10 Bonkers Behind-The-Scenes Facts About 'A Charlie Brown Thanksgiving'
Ahhh, Thanksgiving, that lovely time of year when we gather together to stuff our faces with turkey,
enter the political Thunderdome with our aunt who only shares Minions memes on Facebook exchange non-partisan pleasantries over pumpkin pie, and revel in viewing our favorite 1973 animated special for the millionth time – A Charlie Brown Thanksgiving.
Yet even after watching Snoopy whip up a Thanksgiving dinner for the Peanuts gang that could make even Gordon Ramsey weep tears of pride roughly 48 times since the special first made its mark as a Thanksgiving tradition 48 years ago, there's much more to the program than meets the eye – yes, even after nearly 50 viewings.
From the struggles of getting the perfect Charlie Brown “AAAAAAARRRRRGGGGG” to the male voice actor behind Peppermint Patty catalyzing the success of Mad Max: Fury Road, here are 10 fascinating facts about A Charlie Brown Thanksgiving.
The Streaming Wars Has Made Watching A Charlie Brown Thanksgiving A Bit More Complicated
Although the Thanksgiving movie may have aired for the first time on our parents' 1973 Panasonic Quatrecolor Color TV (or your 1973 Panasonic Quatrecolor Color TV, for the Boomers out there reading this) the means of watching the special has drastically changed since its small-screen debut.
A longtime cable TV holiday staple, airing on CBS for nearly 30 years from its premiere until 2001 and then on ABC, A Charlie Brown Thanksgiving – as well as A Charlie Brown Christmas and It's the Great Pumpkin, Charlie Brown, for that matter – all made headlines last year after Apple announced it had “become the home for all things ‘Peanuts.'" A joint venture with WildBrain, Peanuts Worldwide and Lee Mendelson Film Productions, the endeavor was aimed at "bringing together new original series and specials, along with iconic beloved specials to fans around the world, all in one place," the tech giant explained in a press release at the time. Alongside the announcement, the company said that they'd also let Peanuts fans stream the Thanksgiving classic for free between November 25 and November 27, 2020.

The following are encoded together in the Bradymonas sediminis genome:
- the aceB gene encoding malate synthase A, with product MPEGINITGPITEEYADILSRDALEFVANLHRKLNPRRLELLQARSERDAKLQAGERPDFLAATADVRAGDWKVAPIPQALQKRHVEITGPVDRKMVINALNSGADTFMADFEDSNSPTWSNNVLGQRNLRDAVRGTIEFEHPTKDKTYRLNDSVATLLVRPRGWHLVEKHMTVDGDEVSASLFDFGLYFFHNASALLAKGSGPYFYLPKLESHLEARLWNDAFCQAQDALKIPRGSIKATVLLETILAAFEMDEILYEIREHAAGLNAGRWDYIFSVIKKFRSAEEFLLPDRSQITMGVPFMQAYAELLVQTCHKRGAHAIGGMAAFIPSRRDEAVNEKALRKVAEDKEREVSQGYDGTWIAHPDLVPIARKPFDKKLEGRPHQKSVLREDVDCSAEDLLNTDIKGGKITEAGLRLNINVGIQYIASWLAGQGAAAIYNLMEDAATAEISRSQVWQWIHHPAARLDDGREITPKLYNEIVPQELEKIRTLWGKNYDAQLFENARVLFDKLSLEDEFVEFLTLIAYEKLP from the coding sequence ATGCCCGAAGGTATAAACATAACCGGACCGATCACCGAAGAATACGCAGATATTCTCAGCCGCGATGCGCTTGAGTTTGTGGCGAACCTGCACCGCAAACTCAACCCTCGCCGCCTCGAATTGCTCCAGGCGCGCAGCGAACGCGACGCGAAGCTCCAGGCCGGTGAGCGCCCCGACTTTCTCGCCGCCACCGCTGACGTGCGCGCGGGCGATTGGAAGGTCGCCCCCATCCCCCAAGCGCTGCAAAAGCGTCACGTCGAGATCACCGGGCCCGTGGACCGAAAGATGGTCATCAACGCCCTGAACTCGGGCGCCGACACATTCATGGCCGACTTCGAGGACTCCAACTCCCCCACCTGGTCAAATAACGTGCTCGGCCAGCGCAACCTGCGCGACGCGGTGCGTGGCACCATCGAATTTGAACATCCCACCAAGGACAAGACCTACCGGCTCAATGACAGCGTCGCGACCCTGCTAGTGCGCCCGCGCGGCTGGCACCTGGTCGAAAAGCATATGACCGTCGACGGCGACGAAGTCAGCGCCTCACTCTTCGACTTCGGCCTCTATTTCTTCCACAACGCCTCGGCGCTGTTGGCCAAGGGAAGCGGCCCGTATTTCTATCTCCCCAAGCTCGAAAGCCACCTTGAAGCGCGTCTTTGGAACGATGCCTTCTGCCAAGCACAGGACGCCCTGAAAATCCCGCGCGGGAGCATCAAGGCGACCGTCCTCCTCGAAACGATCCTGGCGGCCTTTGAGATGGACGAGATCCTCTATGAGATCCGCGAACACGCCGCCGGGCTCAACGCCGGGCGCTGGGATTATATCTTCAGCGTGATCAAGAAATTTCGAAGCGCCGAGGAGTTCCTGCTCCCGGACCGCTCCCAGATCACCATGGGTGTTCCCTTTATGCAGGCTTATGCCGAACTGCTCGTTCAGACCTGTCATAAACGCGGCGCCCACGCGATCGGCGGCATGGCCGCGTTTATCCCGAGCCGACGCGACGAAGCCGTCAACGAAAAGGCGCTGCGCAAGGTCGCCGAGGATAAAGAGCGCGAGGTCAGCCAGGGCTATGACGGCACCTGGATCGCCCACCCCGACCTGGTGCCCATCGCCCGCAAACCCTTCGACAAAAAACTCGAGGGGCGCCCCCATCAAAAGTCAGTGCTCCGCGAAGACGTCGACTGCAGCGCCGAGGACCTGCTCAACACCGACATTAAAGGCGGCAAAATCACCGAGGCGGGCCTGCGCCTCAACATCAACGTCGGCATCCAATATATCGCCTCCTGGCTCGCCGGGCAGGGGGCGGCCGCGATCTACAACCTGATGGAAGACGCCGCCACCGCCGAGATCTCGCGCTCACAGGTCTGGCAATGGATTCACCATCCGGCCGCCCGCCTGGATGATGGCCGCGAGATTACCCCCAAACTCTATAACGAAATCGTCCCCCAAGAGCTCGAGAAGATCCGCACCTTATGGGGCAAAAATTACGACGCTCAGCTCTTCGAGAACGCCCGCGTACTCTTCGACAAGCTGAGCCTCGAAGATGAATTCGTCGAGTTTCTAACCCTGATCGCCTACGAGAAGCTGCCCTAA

This year, however, is a bit different. While A Charlie Brown Thanksgiving did grace the cable airwaves this year, appearing on PBS and PBS Kids last Sunday, November 21 at 7:30 p.m., Apple has decided to take a different approach to its seasonal streaming offerings. While you can stream the special without paying the price as a part of Apple TV+'s 7-day free trial, those who have already used that sweet, sweet streaming grace period will have to pony up $5.99 for an Apple TV+ subscription for their Thanksgiving Peanuts fix.
Lee Mendleson Was Overruled About Woodstock's Questionable Thanksgiving Dinner
One of A Charlie Brown Thanksgiving's most iconic scenes comes towards the end of the special when Snoopy and Woodstock get together outside of the beloved beagle's doghouse to enjoy a nice Thanksgiving turkey, capping off an episode defined by Lucy's classic football gag, Peppermint Patty inviting herself to Thanksgiving, a lyrical analysis of “Over The River and Through The Woods” and uhhhhh, subtle cannibalism? Yep, In 2014, the late Lee Mendelson, who produced several of the Peanuts animated specials throughout the years, revealed that he fought against including that final clip of Snoopy's avian pal chowing down on a fellow bird as it technically constitutes an act of cartoon cannibalism.
“We had a rare, minor dispute during the creation of the show,” Mendleson explained in a 2013 essay for HuffPost. “Mr. Schulz insisted that Woodstock join Snoopy in carving and eating a turkey,” he continued, referencing Charles M. Schulz, the creator of Peanuts. “For some reason I was bothered that Woodstock would eat a turkey. I voiced my concern, which was immediately overruled.”
After all, what's Thanksgiving dinner without a little bit of cannibalism, right guys? Guys? …Guys? Nevermind.
But Mendleson Ultimately Got His Way on the Turkey Issue – Kinda
Mendleson may have initially found himself outnumbered over the issue of Woodstock's Thanksgiving fare, but he got the last laugh – at least for a little while.
“Years later, when CBS cut the show from its original 25 minutes to 22 minutes, I sneakily edited out the scene of Woodstock eating,” Mendleson confessed in the same essay. Unfortunately for the producer, it seems this sly scene snipping was ultimately reverted back to its original state a few years later.
“When we moved to ABC in 2001, the network (happily) elected to restore all the holiday shows to the original 25 minutes.” Apparently realizing this was his version of Charlie Brown's elusive football, Mendleson ultimately threw in the towel, deciding to let it go. “I finally have given up,” he wrote.